Florida Family Law Attorneys

You do not have to go through the divorce process alone. At Orlando Family Team, we are here for you. Contact us today.

child care

How Will Child Care Expenses Be Divided After Divorce?

Facing a divorce, in and of itself, can be overwhelming. Along with confronting the big life change that is about to happen, there is a seemingly endless list of things you need to consider and plan for as part of the divorce process and set yourself up for the most successful post-divorce life you can. If there are children involved, there will be an added layer of complexity and more issues to consider. Especially when there are children, it will be critical to manage your finances before, during, and afterward, and through all of the changes that will come through these different stages. To most effectively manage your finances, however, you will need to know about things such as how childcare expenses will be divided after your divorce is finalized.

How Will Child Care Expenses Be Divided After Divorce?

Child support addresses the normal expenses that come with raising a child. This includes things like food, shelter, clothing, and some educational costs. Most states, like Florida, have guidelines and formulas in place to determine how much child support is to be awarded and to which parent payments should be made. Should there be childcare expenses that will need to be paid in order to accommodate the employment schedule of a parent, then this will usually be factored into the child support calculation. Each parent will be obligated to pay a percentage of childcare expenses based on their income.

While employment-based childcare expenses will be included in the child support award calculation, there are other childcare expenses that may not be. Expenses such as babysitting and extracurricular activities will not necessarily be addressed by child support. These are things that should be addressed when creating a comprehensive childcare agreement, or co-parenting plan, with the child’s other parent. Financial issues can often be a source of discord between divorced parents and so the more you can address with specificity in your plan, the better.

Think of all of the things that may not be covered by child support. It can quickly add up as it can include things like school supplies, sports and sports equipment, music lessons, tutoring, and much more. These expenses can be addressed during a divorce with enough foresight. You and your co-parent can even agree on things like what activities the child will participate in and allow for adjustments to be made as the child ages. You can decide how you are going to share these expenses. Most often, co-parents either split these expenses down the middle or make contributions based on a percentage of a parent’s income. An agreement on expenses should also specify how payments are going to be made and when.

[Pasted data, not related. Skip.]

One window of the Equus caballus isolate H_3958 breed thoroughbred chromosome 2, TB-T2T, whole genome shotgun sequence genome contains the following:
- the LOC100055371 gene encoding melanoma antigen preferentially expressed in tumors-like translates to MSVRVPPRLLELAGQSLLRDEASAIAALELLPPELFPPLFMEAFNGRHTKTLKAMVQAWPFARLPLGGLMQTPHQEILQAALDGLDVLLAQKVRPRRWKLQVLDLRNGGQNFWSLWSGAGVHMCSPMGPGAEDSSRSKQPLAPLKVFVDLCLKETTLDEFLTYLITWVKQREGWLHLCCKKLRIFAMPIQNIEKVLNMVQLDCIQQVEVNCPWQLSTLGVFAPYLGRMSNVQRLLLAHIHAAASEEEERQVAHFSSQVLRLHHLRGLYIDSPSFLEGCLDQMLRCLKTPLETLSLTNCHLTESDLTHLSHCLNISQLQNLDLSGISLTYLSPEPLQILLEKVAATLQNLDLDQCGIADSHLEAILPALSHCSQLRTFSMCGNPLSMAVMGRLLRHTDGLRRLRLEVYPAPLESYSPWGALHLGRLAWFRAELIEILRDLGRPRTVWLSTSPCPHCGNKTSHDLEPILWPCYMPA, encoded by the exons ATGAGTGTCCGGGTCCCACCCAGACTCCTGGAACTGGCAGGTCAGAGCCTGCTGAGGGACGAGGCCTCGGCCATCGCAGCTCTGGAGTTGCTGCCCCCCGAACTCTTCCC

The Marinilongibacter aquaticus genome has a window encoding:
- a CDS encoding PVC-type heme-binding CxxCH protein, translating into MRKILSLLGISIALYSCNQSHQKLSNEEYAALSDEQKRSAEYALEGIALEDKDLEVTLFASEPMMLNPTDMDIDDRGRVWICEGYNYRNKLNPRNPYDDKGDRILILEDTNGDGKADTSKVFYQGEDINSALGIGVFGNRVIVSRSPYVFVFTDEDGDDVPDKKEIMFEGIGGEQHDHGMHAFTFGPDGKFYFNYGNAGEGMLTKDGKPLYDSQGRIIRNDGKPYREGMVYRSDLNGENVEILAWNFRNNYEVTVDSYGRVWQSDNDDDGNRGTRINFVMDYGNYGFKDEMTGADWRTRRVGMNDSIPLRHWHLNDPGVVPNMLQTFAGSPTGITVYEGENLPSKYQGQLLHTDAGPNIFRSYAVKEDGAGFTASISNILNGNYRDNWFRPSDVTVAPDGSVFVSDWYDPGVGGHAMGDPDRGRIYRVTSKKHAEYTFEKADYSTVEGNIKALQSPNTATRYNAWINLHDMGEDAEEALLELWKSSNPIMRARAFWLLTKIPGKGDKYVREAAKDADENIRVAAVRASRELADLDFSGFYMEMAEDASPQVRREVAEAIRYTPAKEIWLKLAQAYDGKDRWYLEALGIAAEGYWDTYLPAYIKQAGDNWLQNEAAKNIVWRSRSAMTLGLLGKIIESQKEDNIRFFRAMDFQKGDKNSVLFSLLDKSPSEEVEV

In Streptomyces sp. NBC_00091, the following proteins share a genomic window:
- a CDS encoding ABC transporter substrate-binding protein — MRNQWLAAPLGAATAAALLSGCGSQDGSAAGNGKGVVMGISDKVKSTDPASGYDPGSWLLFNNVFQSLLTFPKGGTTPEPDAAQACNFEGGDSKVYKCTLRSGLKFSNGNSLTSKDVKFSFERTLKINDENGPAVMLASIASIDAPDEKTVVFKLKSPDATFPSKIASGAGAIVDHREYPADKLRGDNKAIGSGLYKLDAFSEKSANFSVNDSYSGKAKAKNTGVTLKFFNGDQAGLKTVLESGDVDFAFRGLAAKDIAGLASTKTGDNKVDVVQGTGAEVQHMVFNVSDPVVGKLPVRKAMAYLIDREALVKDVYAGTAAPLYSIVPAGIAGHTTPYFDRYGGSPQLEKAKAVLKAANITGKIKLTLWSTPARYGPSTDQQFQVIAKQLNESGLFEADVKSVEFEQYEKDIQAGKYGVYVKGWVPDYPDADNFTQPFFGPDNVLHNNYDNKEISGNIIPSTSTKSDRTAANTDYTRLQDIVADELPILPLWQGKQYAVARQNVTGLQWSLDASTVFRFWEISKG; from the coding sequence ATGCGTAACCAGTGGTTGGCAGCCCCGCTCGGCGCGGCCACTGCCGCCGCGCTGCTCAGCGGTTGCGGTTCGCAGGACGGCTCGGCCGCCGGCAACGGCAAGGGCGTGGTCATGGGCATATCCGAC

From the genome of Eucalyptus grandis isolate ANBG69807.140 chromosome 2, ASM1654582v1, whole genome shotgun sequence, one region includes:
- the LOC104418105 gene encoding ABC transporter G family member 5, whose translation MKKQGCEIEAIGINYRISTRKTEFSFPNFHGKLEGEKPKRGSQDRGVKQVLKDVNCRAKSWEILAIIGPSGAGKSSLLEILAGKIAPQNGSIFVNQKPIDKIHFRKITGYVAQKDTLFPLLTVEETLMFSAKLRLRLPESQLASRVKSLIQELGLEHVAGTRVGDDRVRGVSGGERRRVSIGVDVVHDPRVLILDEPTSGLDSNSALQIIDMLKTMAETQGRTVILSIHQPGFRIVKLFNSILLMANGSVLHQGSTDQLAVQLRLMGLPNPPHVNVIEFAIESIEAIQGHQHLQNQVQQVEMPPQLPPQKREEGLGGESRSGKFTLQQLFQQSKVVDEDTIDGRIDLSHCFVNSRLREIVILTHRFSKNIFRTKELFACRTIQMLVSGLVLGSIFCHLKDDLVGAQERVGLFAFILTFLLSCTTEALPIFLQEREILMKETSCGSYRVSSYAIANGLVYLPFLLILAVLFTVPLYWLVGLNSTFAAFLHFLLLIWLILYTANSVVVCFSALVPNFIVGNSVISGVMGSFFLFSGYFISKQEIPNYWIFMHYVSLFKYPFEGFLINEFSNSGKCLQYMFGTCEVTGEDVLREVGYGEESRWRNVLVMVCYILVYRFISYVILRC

Orlando Family Law Attorneys

While it can seem like a lot to deal with while going through a divorce, addressing details can be the key to a stronger post-divorce life. Talk to the trusted team at Orlando Family Team about how to protect your best interests during the divorce process and set yourself up for a successful and stress-free future. Contact us today.

taxes

Tax Consequences of Divorce

Divorce gets complicated on several levels. Personally, emotionally, and financially, it can take a toll. Among these layers are further sublayers that are important to be aware of. For instance, among the financial consequences of divorce lie tax considerations. Tax changes that come with divorce, for instance, can have a significant impact on post-divorce finances. While the potential for long-term tax consequences may be far from your mind, you should take care to keep these potential tax impacts in mind. Tax problems that develop incident to divorce can be complex, difficult to handle, and expensive to address.

Tax Consequences of Divorce

There are several issues incident to divorce that can have tax consequences. For starters, transferring property related to the division of the marital assets can have tax consequences. In general, a property transfer that results from a divorce is considered to be a non-taxable event for purposes of both federal income tax and gift tax. Under certain circumstances, however, you may want to consider waiving the tax-free treatment of these transfers. The creation of a taxable event means that it can be treated as a true sale after more than one year since the divorce’s finalization. This allows the purchasing spouse to share benefits from the increased cost basis on the property that has been sold/transferred.